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When on August 27, 1991, the military government of Gen. Ibrahim B. Babangida (rtd.) decided to create more states, some Nigerians jubilated, while others were saddened either because of their opposition to the idea or because their own desired state was not created. Of course, there are still segments of the population that continue to clamor for their own States. Part of the argument for State creation is a belief that the new State will result in better delivery of dividends of democracy to the citizens of the new State and a voice to those who feel marginalized in their current State. An opposing argument is that many current States cannot survive on their own without the monthly allocation from the Federal government, and that many of the proposed new States will not have any quantifiable or dependable source of income or revenue. How does Delta State fit into this argument?

Delta State was part of Bendel State (carved out in February1976), which previously was part of Mid-western Nigeria (created in August 1963 from Western Nigeria & made mid-western State on May 27, 1967). A clear look at Delta State will reveal that the State is well able to sustain itself both because of its natural resources and its human resources. Focusing on the Natural resources, the State is of course a major contributor to the nation's oil revenue, and as a result, a recipient of the derivative allocation from the center – an agenda zealously fought for the State by the former Governor James Ibori during his tenure.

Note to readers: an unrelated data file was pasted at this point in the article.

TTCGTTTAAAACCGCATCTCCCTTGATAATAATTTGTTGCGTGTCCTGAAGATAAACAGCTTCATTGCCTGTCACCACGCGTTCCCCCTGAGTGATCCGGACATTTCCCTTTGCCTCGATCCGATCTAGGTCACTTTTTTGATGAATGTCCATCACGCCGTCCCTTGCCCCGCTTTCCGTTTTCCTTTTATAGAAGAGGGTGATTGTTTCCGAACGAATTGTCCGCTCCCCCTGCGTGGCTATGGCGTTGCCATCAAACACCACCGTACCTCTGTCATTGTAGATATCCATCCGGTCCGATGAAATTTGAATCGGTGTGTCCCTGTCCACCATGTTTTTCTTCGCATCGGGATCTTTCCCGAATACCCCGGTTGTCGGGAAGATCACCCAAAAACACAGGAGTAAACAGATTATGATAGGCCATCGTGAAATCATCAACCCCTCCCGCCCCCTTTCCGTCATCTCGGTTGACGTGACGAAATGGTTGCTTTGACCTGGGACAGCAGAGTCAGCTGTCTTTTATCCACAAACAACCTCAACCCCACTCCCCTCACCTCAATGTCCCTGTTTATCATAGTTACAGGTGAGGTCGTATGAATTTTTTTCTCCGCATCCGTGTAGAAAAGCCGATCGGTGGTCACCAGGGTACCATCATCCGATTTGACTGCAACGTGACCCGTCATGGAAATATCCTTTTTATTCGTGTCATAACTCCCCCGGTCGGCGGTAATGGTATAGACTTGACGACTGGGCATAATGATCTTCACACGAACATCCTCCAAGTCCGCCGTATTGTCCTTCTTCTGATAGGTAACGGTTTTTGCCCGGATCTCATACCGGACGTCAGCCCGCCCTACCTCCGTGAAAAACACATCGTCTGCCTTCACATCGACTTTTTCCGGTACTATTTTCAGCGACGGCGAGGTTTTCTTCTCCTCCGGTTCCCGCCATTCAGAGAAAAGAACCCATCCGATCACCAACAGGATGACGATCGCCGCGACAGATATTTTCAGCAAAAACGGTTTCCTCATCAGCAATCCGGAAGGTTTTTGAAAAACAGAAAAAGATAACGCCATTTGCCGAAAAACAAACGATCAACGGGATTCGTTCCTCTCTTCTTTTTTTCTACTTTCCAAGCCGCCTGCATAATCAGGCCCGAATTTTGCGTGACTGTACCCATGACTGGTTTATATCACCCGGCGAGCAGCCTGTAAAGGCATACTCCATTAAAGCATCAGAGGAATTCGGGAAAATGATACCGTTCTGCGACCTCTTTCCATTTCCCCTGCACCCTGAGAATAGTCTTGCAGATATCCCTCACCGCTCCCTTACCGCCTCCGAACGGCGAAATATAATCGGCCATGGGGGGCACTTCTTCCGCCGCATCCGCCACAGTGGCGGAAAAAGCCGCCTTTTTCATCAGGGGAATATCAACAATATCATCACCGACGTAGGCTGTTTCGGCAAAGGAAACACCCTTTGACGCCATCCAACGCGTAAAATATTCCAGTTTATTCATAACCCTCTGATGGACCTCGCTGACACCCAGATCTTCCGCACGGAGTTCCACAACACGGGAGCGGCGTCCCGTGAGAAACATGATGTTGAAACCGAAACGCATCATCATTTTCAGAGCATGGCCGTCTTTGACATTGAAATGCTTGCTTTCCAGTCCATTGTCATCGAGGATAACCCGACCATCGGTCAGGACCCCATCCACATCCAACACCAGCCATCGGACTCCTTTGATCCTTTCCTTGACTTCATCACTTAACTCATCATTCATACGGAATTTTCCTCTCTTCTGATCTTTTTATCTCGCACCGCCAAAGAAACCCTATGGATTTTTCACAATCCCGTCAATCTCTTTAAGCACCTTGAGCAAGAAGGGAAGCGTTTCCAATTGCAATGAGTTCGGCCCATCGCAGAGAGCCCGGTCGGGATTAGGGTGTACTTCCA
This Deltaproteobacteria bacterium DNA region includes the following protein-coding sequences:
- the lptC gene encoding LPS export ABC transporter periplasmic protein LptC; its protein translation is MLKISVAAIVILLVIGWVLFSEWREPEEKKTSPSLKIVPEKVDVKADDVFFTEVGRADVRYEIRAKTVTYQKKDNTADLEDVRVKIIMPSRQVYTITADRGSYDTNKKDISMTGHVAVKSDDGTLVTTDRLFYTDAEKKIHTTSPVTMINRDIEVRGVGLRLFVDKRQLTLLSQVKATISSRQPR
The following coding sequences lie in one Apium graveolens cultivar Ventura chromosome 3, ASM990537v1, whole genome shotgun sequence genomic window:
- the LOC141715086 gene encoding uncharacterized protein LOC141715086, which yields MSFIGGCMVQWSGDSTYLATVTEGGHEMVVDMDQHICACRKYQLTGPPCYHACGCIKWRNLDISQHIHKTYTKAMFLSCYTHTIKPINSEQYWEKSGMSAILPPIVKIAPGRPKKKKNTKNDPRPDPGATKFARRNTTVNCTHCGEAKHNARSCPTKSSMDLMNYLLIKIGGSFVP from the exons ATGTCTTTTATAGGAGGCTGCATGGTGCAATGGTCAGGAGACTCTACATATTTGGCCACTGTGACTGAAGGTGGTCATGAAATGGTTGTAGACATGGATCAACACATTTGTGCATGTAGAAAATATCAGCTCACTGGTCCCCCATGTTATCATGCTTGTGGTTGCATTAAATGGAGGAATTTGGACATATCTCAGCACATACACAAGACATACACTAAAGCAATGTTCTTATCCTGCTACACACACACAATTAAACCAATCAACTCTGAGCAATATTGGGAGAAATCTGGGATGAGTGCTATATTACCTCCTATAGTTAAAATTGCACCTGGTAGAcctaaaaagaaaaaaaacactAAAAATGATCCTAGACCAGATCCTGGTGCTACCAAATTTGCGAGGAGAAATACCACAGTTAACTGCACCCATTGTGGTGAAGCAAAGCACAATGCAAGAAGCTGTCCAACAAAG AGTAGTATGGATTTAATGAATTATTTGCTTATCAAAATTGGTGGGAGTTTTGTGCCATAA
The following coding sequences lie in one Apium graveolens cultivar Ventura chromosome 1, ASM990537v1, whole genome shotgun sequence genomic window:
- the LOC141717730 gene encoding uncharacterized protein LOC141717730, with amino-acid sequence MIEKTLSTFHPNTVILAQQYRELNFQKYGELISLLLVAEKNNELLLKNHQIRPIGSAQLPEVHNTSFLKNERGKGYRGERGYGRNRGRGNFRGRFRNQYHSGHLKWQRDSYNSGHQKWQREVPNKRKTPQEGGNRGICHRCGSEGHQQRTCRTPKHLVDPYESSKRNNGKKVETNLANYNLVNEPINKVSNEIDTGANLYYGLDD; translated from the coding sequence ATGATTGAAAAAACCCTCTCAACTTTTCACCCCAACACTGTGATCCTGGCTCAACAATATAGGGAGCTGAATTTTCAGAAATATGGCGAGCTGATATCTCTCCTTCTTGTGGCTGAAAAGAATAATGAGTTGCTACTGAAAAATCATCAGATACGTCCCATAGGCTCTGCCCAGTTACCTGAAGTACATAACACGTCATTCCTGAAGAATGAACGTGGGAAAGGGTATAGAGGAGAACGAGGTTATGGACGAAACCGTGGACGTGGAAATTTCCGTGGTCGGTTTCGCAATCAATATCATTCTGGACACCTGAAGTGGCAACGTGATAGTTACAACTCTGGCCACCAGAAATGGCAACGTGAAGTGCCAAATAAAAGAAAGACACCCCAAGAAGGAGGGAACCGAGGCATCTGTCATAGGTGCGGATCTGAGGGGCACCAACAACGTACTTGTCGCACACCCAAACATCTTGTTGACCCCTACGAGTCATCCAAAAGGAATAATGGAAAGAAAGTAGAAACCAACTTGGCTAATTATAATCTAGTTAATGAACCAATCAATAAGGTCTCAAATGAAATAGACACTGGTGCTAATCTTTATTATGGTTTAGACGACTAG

To run a State, the Governor needs a capable and dependable Secretary to the State Government (SSG) because the SSG “is the hub of the administration whose task is to keep the whole machinery (of state) moving and working smoothly. All major decisions and policies of government are issued through him (or her) and he/she has a direct responsibility to monitor the implementation of the policies.” Since its creation, Delta State has been blessed with nine (9) SSGs as follows: Jackson Ajogri (1991-1993), Kodit Mordi (JP) (1994-1996), Sir (Barr.) Simeon Efenudu (1996-1999), Engr. James Bukowho Erhuero (1999-2003), Dr. Emmanuel Eweta Uduaghan (2003-2006), Barr. Ovie Omo-Agege (2006-2007 transition), Dr. Ifeanyi Arthur Okowa (2007-2010), Dr. (Mrs.) Beatrice Omeni (2010-2011 transition), Comrade Ovuozourie Samuel Macaulay (2011 – present).

Delta State SSG Comrade Ovuozourie Samuel Macaulay (“A man of vision”)
In speaking with the current SSG, Comrade Ovuozourie Samuel Macaulay, on the state of Delta State, one gets a cogent insight into where the State currently is and where it is going. Comrade Macaulay, a man of vision, is a seasoned administrator and leader who is known for his loyalty and steadfastness. Besides being a former Chief of Staff, Government House, he has also served as Commissioner for inter-ethnic Relations and Conflict Resolution and Commissioner for Power and Energy. The Comrade SSG, who holds an MSc in Mass Communication, was the former NLC Chairman in Delta State (1993-1999). Being at the helms of affairs, the SSG is clearly qualified to talk about what the State is doing and by implication whether that State has what it takes to survive. In other words, what a State is currently doing or has done, should provide a yardstick for measuring the viability or suitability of creating a State.